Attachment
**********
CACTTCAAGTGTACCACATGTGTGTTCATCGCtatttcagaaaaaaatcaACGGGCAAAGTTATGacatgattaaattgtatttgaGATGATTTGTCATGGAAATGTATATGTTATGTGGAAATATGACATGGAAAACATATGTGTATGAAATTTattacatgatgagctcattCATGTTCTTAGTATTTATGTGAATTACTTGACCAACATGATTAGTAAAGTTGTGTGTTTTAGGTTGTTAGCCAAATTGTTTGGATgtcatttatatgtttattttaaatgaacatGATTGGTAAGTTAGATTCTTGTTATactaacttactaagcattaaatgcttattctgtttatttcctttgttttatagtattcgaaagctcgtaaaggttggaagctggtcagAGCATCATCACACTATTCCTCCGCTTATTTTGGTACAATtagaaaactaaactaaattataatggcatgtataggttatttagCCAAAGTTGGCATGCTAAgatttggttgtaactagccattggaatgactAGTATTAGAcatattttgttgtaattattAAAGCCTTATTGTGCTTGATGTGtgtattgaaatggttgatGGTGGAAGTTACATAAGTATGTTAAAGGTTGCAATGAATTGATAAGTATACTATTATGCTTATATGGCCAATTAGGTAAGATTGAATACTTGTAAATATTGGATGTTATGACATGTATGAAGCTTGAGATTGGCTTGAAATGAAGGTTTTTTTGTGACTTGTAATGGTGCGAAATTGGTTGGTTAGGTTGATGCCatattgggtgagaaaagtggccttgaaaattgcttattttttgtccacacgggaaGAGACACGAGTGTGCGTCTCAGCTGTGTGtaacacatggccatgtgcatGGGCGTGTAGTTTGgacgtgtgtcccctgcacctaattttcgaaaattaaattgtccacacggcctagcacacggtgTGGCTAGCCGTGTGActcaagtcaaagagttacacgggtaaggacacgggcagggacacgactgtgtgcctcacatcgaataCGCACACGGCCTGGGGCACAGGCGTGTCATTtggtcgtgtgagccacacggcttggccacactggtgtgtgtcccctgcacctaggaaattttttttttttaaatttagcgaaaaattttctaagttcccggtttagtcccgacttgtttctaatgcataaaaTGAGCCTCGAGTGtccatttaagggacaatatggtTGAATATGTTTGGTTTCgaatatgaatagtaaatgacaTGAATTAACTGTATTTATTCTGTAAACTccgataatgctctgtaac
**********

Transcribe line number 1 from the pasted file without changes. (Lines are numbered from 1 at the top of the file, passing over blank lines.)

CACTTCAAGTGTACCACATGTGTGTTCATCGCtatttcagaaaaaaatcaACGGGCAAAGTTATGacatgattaaattgtatttgaGATGATTTGTCATGGAAATGTATATGTTATGTGGAAATATGACATGGAAAACATATGTGTATGAAATTTattacatgatgagctcattCATGTTCTTAGTATTTATGTGAATTACTTGACCAACATGATTAGTAAAGTTGTGTGTTTTAGGTTGTTAGCCAAATTGTTTGGATgtcatttatatgtttattttaaatgaacatGATTGGTAAGTTAGATTCTTGTTATactaacttactaagcattaaatgcttattctgtttatttcctttgttttatagtattcgaaagctcgtaaaggttggaagctggtcagAGCATCATCACACTATTCCTCCGCTTATTTTGGTACAATtagaaaactaaactaaattataatggcatgtataggttatttagCCAAAGTTGGCATGCTAAgatttggttgtaactagccattggaatgactAGTATTAGAcatattttgttgtaattattAAAGCCTTATTGTGCTTGATGTGtgtattgaaatggttgatGGTGGAAGTTACATAAGTATGTTAAAGGTTGCAATGAATTGATAAGTATACTATTATGCTTATATGGCCAATTAGGTAAGATTGAATACTTGTAAATATTGGATGTTATGACATGTATGAAGCTTGAGATTGGCTTGAAATGAAGGTTTTTTTGTGACTTGTAATGGTGCGAAATTGGTTGGTTAGGTTGATGCCatattgggtgagaaaagtggccttgaaaattgcttattttttgtccacacgggaaGAGACACGAGTGTGCGTCTCAGCTGTGTGtaacacatggccatgtgcatGGGCGTGTAGTTTGgacgtgtgtcccctgcacctaattttcgaaaattaaattgtccacacggcctagcacacggtgTGGCTAGCCGTGTGActcaagtcaaagagttacacgggtaaggacacgggcagggacacgactgtgtgcctcacatcgaataCGCACACGGCCTGGGGCACAGGCGTGTCATTtggtcgtgtgagccacacggcttggccacactggtgtgtgtcccctgcacctaggaaattttttttttttaaatttagcgaaaaattttctaagttcccggtttagtcccgacttgtttctaatgcataaaaTGAGCCTCGAGTGtccatttaagggacaatatggtTGAATATGTTTGGTTTCgaatatgaatagtaaatgacaTGAATTAACTGTATTTATTCTGTAAACTccgataatgctctgtaac